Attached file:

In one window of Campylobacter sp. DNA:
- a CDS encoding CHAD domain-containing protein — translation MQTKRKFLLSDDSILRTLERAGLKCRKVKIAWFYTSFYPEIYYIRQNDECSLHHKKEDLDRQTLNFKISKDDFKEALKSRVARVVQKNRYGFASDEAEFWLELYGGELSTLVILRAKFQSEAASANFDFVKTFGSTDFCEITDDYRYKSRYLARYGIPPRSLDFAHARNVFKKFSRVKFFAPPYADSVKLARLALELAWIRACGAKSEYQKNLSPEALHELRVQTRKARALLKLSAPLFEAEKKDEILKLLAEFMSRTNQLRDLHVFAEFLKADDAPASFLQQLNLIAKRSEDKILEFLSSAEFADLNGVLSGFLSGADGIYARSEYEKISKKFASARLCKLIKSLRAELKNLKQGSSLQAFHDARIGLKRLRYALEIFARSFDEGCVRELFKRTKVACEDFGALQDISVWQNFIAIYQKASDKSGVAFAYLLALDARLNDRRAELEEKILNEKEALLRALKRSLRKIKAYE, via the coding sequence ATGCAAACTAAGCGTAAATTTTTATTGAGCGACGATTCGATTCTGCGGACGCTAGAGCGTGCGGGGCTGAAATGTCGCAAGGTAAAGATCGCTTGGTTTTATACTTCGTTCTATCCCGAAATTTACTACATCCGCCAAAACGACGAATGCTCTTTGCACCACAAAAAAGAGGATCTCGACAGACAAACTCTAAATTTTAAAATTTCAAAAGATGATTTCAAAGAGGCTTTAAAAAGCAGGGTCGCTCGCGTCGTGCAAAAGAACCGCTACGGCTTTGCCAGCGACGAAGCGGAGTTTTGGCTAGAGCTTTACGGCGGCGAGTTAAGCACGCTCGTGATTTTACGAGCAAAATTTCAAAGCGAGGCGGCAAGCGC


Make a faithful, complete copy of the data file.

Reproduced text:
In one window of Campylobacter sp. DNA:
- a CDS encoding CHAD domain-containing protein — translation MQTKRKFLLSDDSILRTLERAGLKCRKVKIAWFYTSFYPEIYYIRQNDECSLHHKKEDLDRQTLNFKISKDDFKEALKSRVARVVQKNRYGFASDEAEFWLELYGGELSTLVILRAKFQSEAASANFDFVKTFGSTDFCEITDDYRYKSRYLARYGIPPRSLDFAHARNVFKKFSRVKFFAPPYADSVKLARLALELAWIRACGAKSEYQKNLSPEALHELRVQTRKARALLKLSAPLFEAEKKDEILKLLAEFMSRTNQLRDLHVFAEFLKADDAPASFLQQLNLIAKRSEDKILEFLSSAEFADLNGVLSGFLSGADGIYARSEYEKISKKFASARLCKLIKSLRAELKNLKQGSSLQAFHDARIGLKRLRYALEIFARSFDEGCVRELFKRTKVACEDFGALQDISVWQNFIAIYQKASDKSGVAFAYLLALDARLNDRRAELEEKILNEKEALLRALKRSLRKIKAYE, via the coding sequence ATGCAAACTAAGCGTAAATTTTTATTGAGCGACGATTCGATTCTGCGGACGCTAGAGCGTGCGGGGCTGAAATGTCGCAAGGTAAAGATCGCTTGGTTTTATACTTCGTTCTATCCCGAAATTTACTACATCCGCCAAAACGACGAATGCTCTTTGCACCACAAAAAAGAGGATCTCGACAGACAAACTCTAAATTTTAAAATTTCAAAAGATGATTTCAAAGAGGCTTTAAAAAGCAGGGTCGCTCGCGTCGTGCAAAAGAACCGCTACGGCTTTGCCAGCGACGAAGCGGAGTTTTGGCTAGAGCTTTACGGCGGCGAGTTAAGCACGCTCGTGATTTTACGAGCAAAATTTCAAAGCGAGGCGGCAAGCGC